Paterson Daily Press - August 28, 1867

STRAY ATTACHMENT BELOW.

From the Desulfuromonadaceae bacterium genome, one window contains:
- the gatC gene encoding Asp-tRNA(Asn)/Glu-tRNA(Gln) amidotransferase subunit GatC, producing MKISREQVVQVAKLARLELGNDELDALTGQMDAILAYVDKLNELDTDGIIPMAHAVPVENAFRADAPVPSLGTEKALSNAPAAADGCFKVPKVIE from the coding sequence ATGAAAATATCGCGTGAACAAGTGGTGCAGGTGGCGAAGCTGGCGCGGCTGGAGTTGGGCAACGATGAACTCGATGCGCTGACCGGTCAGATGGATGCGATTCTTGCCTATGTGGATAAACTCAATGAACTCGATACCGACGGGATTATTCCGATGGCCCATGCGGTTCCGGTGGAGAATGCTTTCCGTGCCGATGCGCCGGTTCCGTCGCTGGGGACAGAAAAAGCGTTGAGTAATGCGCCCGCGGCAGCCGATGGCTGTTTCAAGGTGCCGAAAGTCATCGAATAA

It's not surprising this attempt at putting old wine in new wine skins didn't have any staying power as the combination of age and personal responsibilities for a group in their 30's, would have made it difficult to sustain the level of activity. While it's tempting to think of this as the first vintage base ball league or association, it's very different from vintage base ball where all the participants try to learn "new" rules while forgetting some of the "old" rules and practices they grew up with. The Paterson players resumed playing, as men, a game they played or knew, probably informally as boys, and hadn't played in years. Born too early to be part of the introduction of the New York game, they were part of the last generation of American youth to grow up without the opportunity to play organized base ball. Possibly part of their motivation was to show the younger generation that they had their own game, one that also required skill and talent.